Performance seems to the key word for February. There are concerts, plays and opera to catch your attention throughout the month. The Kirkwall Amateur Operatic Society has its take on 'The Beggars Opera' running between the 6th and 10th at the Orkney Theatre. Tickets are available from the Orkney Soap Shop on Albert Street in Kirkwall.
Scottish Opera will be bringing its Opera Highlights team to Kirkwall on the 17th at the Orkney Theatre. The performance will include favourites from ‘Barber of Seville’, ‘Cosi fan tutte’ and ‘Candide’. Find out more about the event and how to get tickets from the Scottish Opera website.
Local artistic talent will be on display at the end of the month at the Orkney Drama Festival. Catch thirteen plays across four nights of entertainment at the Orkney Theatre from the 27th until the 2nd of March. Ticket information will be published on the Orkney District – Scottish Community Drama Association Facebook page soon.
February also sees a celebration of the burgeoning local gin industry at the inaugural Orkney Gin Festival, hosted at The Old Library in Kirkwall. Meet the local makers, including the Deerness Distillery, Orkney Distilling and the Orkney Gin Company, plus some visiting producers, at the event from the 16th of February. There is also the Gin Festival Dinner and Dance on the 17th – find out more about all the events on The Old Library Facebook page.
The Pier Arts Centre in Stromness has a very special exhibition on display this month. ‘Drawing Routes’ by MOTI, a group of recent creative graduates who have all either studied in, returned to or are based in Orkney, will open on the 10th and run until the 10th of March. This exhibition will focus on the art and act of drawing and will feature the work of twelve artists.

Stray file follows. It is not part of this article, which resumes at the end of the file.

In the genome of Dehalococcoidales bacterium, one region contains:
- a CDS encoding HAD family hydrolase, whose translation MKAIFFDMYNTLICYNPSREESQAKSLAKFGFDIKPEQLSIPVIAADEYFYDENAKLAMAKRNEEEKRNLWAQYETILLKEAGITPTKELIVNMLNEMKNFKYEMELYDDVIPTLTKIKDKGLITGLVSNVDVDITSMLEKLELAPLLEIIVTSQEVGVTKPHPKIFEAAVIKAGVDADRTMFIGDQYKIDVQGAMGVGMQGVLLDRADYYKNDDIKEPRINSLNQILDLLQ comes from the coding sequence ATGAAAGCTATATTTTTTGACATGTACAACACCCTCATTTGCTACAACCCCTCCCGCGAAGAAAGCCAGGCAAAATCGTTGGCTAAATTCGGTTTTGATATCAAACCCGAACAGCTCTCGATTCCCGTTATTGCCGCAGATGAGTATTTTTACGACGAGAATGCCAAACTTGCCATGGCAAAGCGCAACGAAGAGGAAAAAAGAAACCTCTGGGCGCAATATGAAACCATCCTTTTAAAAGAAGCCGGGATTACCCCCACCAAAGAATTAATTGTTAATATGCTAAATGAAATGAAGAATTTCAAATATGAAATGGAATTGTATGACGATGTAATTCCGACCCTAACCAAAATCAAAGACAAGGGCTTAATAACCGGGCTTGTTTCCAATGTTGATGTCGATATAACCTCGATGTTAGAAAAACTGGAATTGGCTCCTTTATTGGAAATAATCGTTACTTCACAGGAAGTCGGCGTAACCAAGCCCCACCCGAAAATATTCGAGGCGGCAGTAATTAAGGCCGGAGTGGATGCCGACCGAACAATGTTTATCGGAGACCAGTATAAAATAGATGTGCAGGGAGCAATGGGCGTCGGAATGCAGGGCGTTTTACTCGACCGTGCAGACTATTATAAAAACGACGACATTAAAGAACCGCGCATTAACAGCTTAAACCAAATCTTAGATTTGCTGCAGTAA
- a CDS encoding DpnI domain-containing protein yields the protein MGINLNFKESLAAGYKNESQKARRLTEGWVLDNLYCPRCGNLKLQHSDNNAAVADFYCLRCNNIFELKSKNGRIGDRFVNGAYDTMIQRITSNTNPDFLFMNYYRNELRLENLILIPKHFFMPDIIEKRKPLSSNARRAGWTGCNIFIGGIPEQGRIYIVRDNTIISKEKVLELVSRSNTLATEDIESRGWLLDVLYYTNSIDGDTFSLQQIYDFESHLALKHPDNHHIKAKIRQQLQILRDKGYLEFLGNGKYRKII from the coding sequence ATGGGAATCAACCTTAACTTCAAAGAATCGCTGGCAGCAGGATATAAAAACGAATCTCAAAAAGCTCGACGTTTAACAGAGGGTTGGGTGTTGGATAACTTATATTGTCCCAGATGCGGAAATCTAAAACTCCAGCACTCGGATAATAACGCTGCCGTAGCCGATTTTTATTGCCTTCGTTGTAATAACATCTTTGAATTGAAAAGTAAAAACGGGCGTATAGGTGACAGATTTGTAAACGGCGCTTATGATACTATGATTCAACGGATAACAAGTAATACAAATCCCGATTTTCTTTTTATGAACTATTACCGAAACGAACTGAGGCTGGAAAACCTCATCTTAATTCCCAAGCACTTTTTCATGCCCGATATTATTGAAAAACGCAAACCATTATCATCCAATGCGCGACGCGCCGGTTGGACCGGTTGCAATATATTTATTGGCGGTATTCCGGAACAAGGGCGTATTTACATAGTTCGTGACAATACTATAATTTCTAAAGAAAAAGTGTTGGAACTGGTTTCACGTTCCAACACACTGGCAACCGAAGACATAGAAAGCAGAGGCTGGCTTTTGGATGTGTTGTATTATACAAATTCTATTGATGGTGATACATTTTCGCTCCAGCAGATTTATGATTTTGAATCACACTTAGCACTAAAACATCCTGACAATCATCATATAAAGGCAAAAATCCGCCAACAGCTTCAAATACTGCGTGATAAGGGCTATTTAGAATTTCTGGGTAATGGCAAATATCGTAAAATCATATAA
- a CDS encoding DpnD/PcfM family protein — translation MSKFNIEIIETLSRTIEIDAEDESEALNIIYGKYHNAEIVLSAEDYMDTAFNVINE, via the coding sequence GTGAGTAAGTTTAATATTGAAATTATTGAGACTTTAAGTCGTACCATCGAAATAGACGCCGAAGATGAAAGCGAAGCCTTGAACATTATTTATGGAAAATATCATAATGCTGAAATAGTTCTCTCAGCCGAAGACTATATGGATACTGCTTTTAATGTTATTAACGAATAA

The Orkney Museum has a new exhibition this month too. Opening on the 3rd, ‘Recent Acquisitions’ highlights some of the artefacts donated to the museum and is the first display of its kind in several years. It will run until the 2nd of April.
Staying indoors and the Pickaquoy Cinema has plenty on offer this month. See Oscar favourites including ‘Three Billboards Outside Ebbing, Missouri’ and ‘The Post’, as well as the likes of ‘Jumanji: Welcome to the Jungle’ and ‘Coco’. You can view the full schedule on the official website.
The West Side Cinema in the Stromness Town Hall has ‘I Am Not Your Negro’ on the 10th and ‘In Between’ on the 24th – both films start at 7.45pm. Find out more via Facebook.
If you want to brave the February weather then remember you can get free guided tours of the Standing Stones of Stenness on Wednesdays at 10am and the Ring of Brodgar on Thursdays at 1pm. Wrap up warm, get some wellies on and go for it!